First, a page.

NPR logo
Out Of Egypt, A Massive Pardon Of Political Prisoners
  • Download
  • <iframe src="https://www.npr.org/player/embed/442799801/442806434" width="100%" height="290" frameborder="0" scrolling="no" title="NPR embedded audio player">
  • Transcript
Out Of Egypt, A Massive Pardon Of Political Prisoners

Africa

Out Of Egypt, A Massive Pardon Of Political Prisoners

Out Of Egypt, A Massive Pardon Of Political Prisoners
  • Download
  • <iframe src="https://www.npr.org/player/embed/442799801/442806434" width="100%" height="290" frameborder="0" scrolling="no" title="NPR embedded audio player">
  • Transcript

Egyptian President Abdel-Fattah el-Sissi has pardoned some 100 political prisoners, including two journalists at Al-Jazeera's English-language network. For more, Renee Montagne talks with Leila Fadel.

RENEE MONTAGNE, HOST:

We're getting news this morning of a massive pardon of mostly political prisoners in Egypt. Among the dozens of human rights activists pardoned by Egypt's president were also journalists, including three from Al-Jazeera, whose trials and imprisonment had caused an international outcry over freedom of expression. You have heard one of those journalists on this program, Mohamed Fahmy. He's a Canadian citizen who along with an Egyptian colleague, Baher Mohamed, had spent over a year in an Egyptian jail. We're joined now by NPR's Leila Fadel for more.

Good morning.

LEILA FADEL, BYLINE: Good morning.

MONTAGNE: And describe to us how you heard the news and what exactly is going on.

FADEL: The presidency office issued a statement that said he had pardoned a hundred people today on humanitarian, health - on humanitarian and health grounds, as well as pardoning people who were arrested under a controversial law that basically bans protesting. And as the names began to leak out, we realized that the two Al-Jazeera journalists that remain in prison inside Egypt are among the people who've been pardoned.

MONTAGNE: And that means that they are out of prison and don't face anymore prison time?

FADEL: So that means they will be getting out of prison. They were convicted to - one got three years, the other, three and a half years for broadcasting unlicensed and for airing things that Egypt decided would harm the nation. This was a case that caused international outcry. There were originally accused of being basically terrorists inside Egypt for what was really proven to be doing their jobs - notebooks, computers, things like that were used against them. And so this became a symbolic case talking about what type of limits there have - there are now on freedom of expression inside Egypt.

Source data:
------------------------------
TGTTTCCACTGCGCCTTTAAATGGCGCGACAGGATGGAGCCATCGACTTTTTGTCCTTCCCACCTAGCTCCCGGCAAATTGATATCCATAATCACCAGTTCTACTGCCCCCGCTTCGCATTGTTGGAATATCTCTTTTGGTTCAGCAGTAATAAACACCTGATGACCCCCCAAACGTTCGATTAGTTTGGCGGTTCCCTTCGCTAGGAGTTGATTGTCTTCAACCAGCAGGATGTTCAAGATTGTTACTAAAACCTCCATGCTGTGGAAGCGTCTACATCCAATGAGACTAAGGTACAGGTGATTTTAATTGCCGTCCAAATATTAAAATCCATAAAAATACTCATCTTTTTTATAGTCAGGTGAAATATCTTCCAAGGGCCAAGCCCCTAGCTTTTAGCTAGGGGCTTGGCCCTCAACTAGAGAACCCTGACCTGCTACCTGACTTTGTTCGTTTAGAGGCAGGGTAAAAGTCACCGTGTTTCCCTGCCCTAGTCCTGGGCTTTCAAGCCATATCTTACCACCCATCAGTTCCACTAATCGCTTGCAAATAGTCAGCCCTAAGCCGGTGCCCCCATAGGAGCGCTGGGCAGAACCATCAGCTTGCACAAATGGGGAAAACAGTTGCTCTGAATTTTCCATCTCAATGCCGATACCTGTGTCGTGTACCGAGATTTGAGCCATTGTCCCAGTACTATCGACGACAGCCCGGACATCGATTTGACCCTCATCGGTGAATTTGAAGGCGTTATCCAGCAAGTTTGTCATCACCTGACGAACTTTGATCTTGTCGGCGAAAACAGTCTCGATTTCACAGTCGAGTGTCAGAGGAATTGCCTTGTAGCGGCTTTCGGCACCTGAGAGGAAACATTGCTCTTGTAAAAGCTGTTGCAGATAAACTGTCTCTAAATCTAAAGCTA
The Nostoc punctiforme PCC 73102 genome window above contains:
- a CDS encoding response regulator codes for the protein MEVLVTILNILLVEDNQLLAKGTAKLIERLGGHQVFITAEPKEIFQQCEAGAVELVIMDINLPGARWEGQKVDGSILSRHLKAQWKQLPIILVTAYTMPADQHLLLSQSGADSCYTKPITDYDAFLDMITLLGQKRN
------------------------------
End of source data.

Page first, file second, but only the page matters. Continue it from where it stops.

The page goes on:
MONTAGNE: And has the government, the Egyptian government, given any indication of why exactly these pardons now?

FADEL: Well, this case in particular has been particularly embarrassing for Egypt. It's a case that so many in the world have condemned as an example of limiting freedom of speech, stopping people from criticizing Egypt, of a court system that's being used to tamp down any type of dissent inside Egypt. And so I think this may be part of that. And among the others that were released are also activists that human rights groups have been campaigning for that were arrested under laws that are seen as draconian.

MONTAGNE: What exactly does this suggest for freedom of expression there in Egypt, going forward?

FADEL: Mohamed Fahmy and Baher Mohamed are not the only journalists in jail in Egypt. There are 22 others at least, according to the Committee to Protect Journalists. And there's also thousands of prisoners of conscience - political prisoners, if you will, that are under arrest for being opponents to the government, for criticizing the government. And so this doesn't mean that now freedom of expression is totally fine inside Egypt. This didn't happen in a vacuum. There are 100 people out of thousands if not tens of thousands that are sitting in Egyptian jails.

MONTAGNE: That's NPR's Leila Fadel, speaking to us from our London bureau. Thanks very much.

FADEL: Thank you.

Copyright © 2015 NPR. All rights reserved. Visit our website terms of use and permissions pages at www.npr.org for further information.

NPR transcripts are created on a rush deadline by Verb8tm, Inc., an NPR contractor, and produced using a proprietary transcription process developed with NPR. This text may not be in its final form and may be updated or revised in the future. Accuracy and availability may vary. The authoritative record of NPR’s programming is the audio record.

Comments

 

Please keep your community civil. All comments must follow the NPR.org Community rules and terms of use, and will be moderated prior to posting. NPR reserves the right to use the comments we receive, in whole or in part, and to use the commenter's name and location, in any medium. See also the Terms of Use, Privacy Policy and Community FAQ.